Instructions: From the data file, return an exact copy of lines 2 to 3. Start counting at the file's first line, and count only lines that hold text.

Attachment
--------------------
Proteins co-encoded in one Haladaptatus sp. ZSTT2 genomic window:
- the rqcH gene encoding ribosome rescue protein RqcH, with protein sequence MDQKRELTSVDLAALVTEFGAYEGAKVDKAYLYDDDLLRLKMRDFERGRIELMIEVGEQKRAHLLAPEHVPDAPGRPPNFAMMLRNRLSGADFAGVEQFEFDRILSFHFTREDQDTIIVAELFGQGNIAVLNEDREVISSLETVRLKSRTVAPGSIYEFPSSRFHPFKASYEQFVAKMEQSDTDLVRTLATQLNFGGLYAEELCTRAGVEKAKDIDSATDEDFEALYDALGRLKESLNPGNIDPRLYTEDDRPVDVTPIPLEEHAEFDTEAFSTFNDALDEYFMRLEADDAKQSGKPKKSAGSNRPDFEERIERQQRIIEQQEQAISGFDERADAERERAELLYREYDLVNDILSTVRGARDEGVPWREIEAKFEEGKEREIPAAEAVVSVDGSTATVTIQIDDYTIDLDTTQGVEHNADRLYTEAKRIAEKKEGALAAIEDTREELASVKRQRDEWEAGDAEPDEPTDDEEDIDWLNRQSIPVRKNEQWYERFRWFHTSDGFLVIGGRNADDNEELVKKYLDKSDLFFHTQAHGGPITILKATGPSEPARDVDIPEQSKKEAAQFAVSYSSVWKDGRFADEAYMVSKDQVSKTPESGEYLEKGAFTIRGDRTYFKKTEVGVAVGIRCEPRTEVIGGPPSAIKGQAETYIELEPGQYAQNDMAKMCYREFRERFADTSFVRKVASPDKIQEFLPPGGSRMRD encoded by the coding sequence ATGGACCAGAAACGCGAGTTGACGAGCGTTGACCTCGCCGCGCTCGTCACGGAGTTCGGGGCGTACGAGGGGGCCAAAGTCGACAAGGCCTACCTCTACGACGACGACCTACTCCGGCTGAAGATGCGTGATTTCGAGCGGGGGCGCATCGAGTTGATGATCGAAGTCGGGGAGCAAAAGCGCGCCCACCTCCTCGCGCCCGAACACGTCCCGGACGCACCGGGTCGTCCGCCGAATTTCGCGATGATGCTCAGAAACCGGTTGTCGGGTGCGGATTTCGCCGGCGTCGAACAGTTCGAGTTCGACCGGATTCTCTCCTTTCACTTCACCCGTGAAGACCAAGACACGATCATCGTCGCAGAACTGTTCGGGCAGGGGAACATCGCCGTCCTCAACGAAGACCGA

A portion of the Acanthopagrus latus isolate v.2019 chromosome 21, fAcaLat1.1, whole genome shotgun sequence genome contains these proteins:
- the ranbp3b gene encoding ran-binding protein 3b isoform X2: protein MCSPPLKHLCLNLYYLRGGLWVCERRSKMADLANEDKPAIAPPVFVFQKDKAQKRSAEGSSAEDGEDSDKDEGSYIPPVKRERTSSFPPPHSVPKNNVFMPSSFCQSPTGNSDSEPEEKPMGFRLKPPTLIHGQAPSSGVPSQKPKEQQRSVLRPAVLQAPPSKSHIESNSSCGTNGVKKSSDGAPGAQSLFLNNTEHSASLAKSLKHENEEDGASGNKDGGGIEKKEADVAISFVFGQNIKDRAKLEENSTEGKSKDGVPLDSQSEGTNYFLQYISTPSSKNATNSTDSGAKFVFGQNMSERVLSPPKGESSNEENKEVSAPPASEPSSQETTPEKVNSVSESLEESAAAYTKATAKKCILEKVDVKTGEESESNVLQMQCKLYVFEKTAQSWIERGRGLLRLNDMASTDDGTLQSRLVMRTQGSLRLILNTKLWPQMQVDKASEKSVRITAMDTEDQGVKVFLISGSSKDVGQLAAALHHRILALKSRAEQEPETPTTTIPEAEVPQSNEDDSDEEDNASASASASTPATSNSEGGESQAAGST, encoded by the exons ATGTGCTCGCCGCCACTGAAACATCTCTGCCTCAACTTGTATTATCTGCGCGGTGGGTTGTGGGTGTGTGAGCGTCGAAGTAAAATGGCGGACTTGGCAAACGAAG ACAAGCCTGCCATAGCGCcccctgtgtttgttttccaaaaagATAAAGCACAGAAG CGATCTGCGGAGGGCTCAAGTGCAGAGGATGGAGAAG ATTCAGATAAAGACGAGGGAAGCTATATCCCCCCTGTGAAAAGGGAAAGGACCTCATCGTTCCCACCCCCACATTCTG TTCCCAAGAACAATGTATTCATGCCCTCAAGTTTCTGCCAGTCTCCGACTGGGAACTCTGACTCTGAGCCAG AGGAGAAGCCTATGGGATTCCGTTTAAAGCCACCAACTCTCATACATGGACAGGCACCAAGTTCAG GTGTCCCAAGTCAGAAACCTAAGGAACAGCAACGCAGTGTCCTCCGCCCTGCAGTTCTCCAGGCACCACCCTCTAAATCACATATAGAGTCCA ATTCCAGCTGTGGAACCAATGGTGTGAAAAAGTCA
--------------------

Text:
- the rqcH gene encoding ribosome rescue protein RqcH, with protein sequence MDQKRELTSVDLAALVTEFGAYEGAKVDKAYLYDDDLLRLKMRDFERGRIELMIEVGEQKRAHLLAPEHVPDAPGRPPNFAMMLRNRLSGADFAGVEQFEFDRILSFHFTREDQDTIIVAELFGQGNIAVLNEDREVISSLETVRLKSRTVAPGSIYEFPSSRFHPFKASYEQFVAKMEQSDTDLVRTLATQLNFGGLYAEELCTRAGVEKAKDIDSATDEDFEALYDALGRLKESLNPGNIDPRLYTEDDRPVDVTPIPLEEHAEFDTEAFSTFNDALDEYFMRLEADDAKQSGKPKKSAGSNRPDFEERIERQQRIIEQQEQAISGFDERADAERERAELLYREYDLVNDILSTVRGARDEGVPWREIEAKFEEGKEREIPAAEAVVSVDGSTATVTIQIDDYTIDLDTTQGVEHNADRLYTEAKRIAEKKEGALAAIEDTREELASVKRQRDEWEAGDAEPDEPTDDEEDIDWLNRQSIPVRKNEQWYERFRWFHTSDGFLVIGGRNADDNEELVKKYLDKSDLFFHTQAHGGPITILKATGPSEPARDVDIPEQSKKEAAQFAVSYSSVWKDGRFADEAYMVSKDQVSKTPESGEYLEKGAFTIRGDRTYFKKTEVGVAVGIRCEPRTEVIGGPPSAIKGQAETYIELEPGQYAQNDMAKMCYREFRERFADTSFVRKVASPDKIQEFLPPGGSRMRD encoded by the coding sequence ATGGACCAGAAACGCGAGTTGACGAGCGTTGACCTCGCCGCGCTCGTCACGGAGTTCGGGGCGTACGAGGGGGCCAAAGTCGACAAGGCCTACCTCTACGACGACGACCTACTCCGGCTGAAGATGCGTGATTTCGAGCGGGGGCGCATCGAGTTGATGATCGAAGTCGGGGAGCAAAAGCGCGCCCACCTCCTCGCGCCCGAACACGTCCCGGACGCACCGGGTCGTCCGCCGAATTTCGCGATGATGCTCAGAAACCGGTTGTCGGGTGCGGATTTCGCCGGCGTCGAACAGTTCGAGTTCGACCGGATTCTCTCCTTTCACTTCACCCGTGAAGACCAAGACACGATCATCGTCGCAGAACTGTTCGGGCAGGGGAACATCGCCGTCCTCAACGAAGACCGA

A portion of the Acanthopagrus latus isolate v.2019 chromosome 21, fAcaLat1.1, whole genome shotgun sequence genome contains these proteins: